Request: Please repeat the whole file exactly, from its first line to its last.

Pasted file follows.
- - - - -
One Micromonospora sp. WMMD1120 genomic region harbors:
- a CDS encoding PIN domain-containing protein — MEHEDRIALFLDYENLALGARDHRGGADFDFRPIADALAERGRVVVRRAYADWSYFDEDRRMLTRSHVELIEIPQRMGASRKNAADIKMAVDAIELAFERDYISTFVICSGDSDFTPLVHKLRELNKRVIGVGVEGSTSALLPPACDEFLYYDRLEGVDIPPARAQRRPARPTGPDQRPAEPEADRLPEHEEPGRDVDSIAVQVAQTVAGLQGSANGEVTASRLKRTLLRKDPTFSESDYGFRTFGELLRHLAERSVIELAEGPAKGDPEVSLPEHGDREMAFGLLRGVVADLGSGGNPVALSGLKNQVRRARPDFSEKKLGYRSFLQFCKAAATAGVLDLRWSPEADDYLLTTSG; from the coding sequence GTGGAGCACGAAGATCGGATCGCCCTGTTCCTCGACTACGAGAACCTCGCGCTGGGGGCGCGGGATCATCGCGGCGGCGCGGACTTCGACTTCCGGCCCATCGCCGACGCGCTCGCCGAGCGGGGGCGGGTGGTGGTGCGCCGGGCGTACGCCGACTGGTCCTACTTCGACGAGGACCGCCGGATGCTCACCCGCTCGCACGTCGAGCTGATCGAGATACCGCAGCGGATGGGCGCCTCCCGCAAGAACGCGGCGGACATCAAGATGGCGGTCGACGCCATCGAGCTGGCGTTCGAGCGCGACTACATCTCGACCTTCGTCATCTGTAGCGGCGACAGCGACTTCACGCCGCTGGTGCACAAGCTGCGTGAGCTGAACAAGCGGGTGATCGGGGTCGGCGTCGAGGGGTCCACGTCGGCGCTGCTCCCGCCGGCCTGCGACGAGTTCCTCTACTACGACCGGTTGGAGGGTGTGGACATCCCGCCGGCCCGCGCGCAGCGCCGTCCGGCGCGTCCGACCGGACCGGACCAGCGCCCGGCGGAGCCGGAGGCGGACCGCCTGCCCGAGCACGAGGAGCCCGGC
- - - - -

One Micromonospora sp. WMMD1120 genomic region harbors:
- a CDS encoding PIN domain-containing protein — MEHEDRIALFLDYENLALGARDHRGGADFDFRPIADALAERGRVVVRRAYADWSYFDEDRRMLTRSHVELIEIPQRMGASRKNAADIKMAVDAIELAFERDYISTFVICSGDSDFTPLVHKLRELNKRVIGVGVEGSTSALLPPACDEFLYYDRLEGVDIPPARAQRRPARPTGPDQRPAEPEADRLPEHEEPGRDVDSIAVQVAQTVAGLQGSANGEVTASRLKRTLLRKDPTFSESDYGFRTFGELLRHLAERSVIELAEGPAKGDPEVSLPEHGDREMAFGLLRGVVADLGSGGNPVALSGLKNQVRRARPDFSEKKLGYRSFLQFCKAAATAGVLDLRWSPEADDYLLTTSG; from the coding sequence GTGGAGCACGAAGATCGGATCGCCCTGTTCCTCGACTACGAGAACCTCGCGCTGGGGGCGCGGGATCATCGCGGCGGCGCGGACTTCGACTTCCGGCCCATCGCCGACGCGCTCGCCGAGCGGGGGCGGGTGGTGGTGCGCCGGGCGTACGCCGACTGGTCCTACTTCGACGAGGACCGCCGGATGCTCACCCGCTCGCACGTCGAGCTGATCGAGATACCGCAGCGGATGGGCGCCTCCCGCAAGAACGCGGCGGACATCAAGATGGCGGTCGACGCCATCGAGCTGGCGTTCGAGCGCGACTACATCTCGACCTTCGTCATCTGTAGCGGCGACAGCGACTTCACGCCGCTGGTGCACAAGCTGCGTGAGCTGAACAAGCGGGTGATCGGGGTCGGCGTCGAGGGGTCCACGTCGGCGCTGCTCCCGCCGGCCTGCGACGAGTTCCTCTACTACGACCGGTTGGAGGGTGTGGACATCCCGCCGGCCCGCGCGCAGCGCCGTCCGGCGCGTCCGACCGGACCGGACCAGCGCCCGGCGGAGCCGGAGGCGGACCGCCTGCCCGAGCACGAGGAGCCCGGC